After Saubhagya, govt plans induction stoves for the poor

• The government is working on an ambitious plan to provide induction stoves to poor households in rural and urban India.

• The scheme being explored by the Union power ministry will help reduce the import of fossil fuels and generate fresh demand for electricity and consequently support underutilized power plants.

• The shift to induction cooking will be possible after the Rs 16,320 crore Pradhan Mantri Sahaj Bijli Har Ghar Yojana (Saubhagya) is implemented. The scheme is expected to increase India’s electricity demands, with the centre setting a December 2018 deadline to provide electrical connections to more than 40 million rural and urban households.

• This comes against the backdrop of non-performing assets (NPAs) in power generation accounting for around 5.9% of the banking sector’s total outstanding advances of Rs 4.73 trillion, according to the second volume of the Economic Survey 2016-17 released in August.

• Any substitution of fuels for cooking and heating will improve India’s per capita power consumption of around 1,200 kWh, which is among the lowest in the world. According to the government, the Saubhagya scheme will require an additional 28,000 megawatts of power, considering an average load of 1 kilowatt per household for eight hours in a day.

• The government is exploring a series of measures to boost electricity demand in the country. A total of 34 coal-fuelled power projects, with an estimated debt of Rs 1.77 trillion, that have been identified by the department of financial services, have been reviewed by the government. These projects face problems such as the paucity of funds, lack of power purchase agreements and absence of fuel security. Of the projects accounting for 75,000 MW facing problems, those accounting for 40,000 MW can be salvaged, it was found.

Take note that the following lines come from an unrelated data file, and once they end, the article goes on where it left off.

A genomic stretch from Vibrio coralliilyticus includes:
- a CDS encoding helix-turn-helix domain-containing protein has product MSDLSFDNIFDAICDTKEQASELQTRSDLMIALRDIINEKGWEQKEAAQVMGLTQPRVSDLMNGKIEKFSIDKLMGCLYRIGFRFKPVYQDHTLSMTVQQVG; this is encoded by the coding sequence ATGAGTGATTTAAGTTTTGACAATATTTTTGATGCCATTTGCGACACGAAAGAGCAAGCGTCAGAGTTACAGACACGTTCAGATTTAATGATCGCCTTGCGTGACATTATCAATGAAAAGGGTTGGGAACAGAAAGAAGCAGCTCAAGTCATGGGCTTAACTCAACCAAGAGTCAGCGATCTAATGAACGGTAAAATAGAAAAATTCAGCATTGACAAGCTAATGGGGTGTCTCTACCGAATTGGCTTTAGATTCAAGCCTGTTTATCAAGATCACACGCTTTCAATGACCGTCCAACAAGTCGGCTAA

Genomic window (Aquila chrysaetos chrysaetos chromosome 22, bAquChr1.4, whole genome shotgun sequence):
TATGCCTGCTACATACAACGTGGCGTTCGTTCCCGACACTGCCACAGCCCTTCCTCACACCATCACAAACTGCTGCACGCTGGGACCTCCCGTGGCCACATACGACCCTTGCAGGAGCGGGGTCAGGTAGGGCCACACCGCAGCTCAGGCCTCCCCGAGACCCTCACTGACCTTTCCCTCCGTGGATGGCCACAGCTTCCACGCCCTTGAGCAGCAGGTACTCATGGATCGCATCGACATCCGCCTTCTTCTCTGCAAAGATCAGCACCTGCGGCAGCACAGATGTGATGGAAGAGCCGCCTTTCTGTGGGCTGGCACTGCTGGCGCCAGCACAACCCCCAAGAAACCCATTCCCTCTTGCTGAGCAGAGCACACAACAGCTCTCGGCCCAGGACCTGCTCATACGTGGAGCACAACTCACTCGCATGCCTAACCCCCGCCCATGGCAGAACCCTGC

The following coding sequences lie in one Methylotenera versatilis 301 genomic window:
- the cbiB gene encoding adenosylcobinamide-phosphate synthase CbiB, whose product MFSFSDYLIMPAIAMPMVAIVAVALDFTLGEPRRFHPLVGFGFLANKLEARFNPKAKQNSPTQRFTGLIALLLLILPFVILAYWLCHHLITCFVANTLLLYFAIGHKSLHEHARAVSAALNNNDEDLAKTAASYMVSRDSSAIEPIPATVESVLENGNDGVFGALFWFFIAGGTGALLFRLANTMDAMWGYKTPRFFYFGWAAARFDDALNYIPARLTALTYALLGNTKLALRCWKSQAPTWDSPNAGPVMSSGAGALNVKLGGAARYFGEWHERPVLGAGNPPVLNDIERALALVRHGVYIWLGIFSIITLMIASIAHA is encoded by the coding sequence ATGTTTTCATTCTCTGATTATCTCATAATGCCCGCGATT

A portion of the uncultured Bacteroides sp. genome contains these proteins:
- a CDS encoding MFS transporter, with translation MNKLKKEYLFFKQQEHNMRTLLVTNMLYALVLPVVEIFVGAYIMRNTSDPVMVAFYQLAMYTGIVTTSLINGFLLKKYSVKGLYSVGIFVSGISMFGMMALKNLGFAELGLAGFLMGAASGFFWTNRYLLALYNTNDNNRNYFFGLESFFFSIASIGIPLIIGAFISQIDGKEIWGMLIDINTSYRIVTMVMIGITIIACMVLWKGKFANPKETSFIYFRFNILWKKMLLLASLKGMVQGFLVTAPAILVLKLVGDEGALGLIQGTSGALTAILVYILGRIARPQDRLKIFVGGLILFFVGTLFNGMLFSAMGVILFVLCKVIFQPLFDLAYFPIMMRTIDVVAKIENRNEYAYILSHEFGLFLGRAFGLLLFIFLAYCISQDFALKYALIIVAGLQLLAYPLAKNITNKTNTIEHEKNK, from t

• The measures to boost demand include setting up a pan-India power distribution company, given that the segment will be key to the long-term fortunes of the power sector. Distribution companies (discoms) have so far been the weakest link in the electricity value chain. Poor payment records of state-owned discoms have not only adversely affected power generation companies, but have also contributed to stress in the banking sector.

• The country’s energy demand is likely to go up by 2.7-3.2 times between 2012 and 2040 and hence the need to scale new frontiers, according to the government’s policy think tank, NITI Aayog. India’s per capita energy demand is expected to reach 1,055-1,184 kilogram of oil equivalent (kgoe) in 2040 from 503kgoe in 2012.

• Induction cooking is more efficient as energy is directly transferred to the pan.

• India is the biggest emitter of greenhouse gases after the US and China and among the countries most vulnerable to climate change. India plans to reduce its carbon footprint by 33-35% from its 2005 levels by 2030, as part of its commitments to the United Nations Framework Convention on Climate Change adopted by 195 countries in Paris in 2015.

• The government is also working towards ensuring stable electricity supply in the country. Its aim is to provide “24X7 clean and affordable power for all” by March 2019, with the state governments and Union territories on board for the objective.

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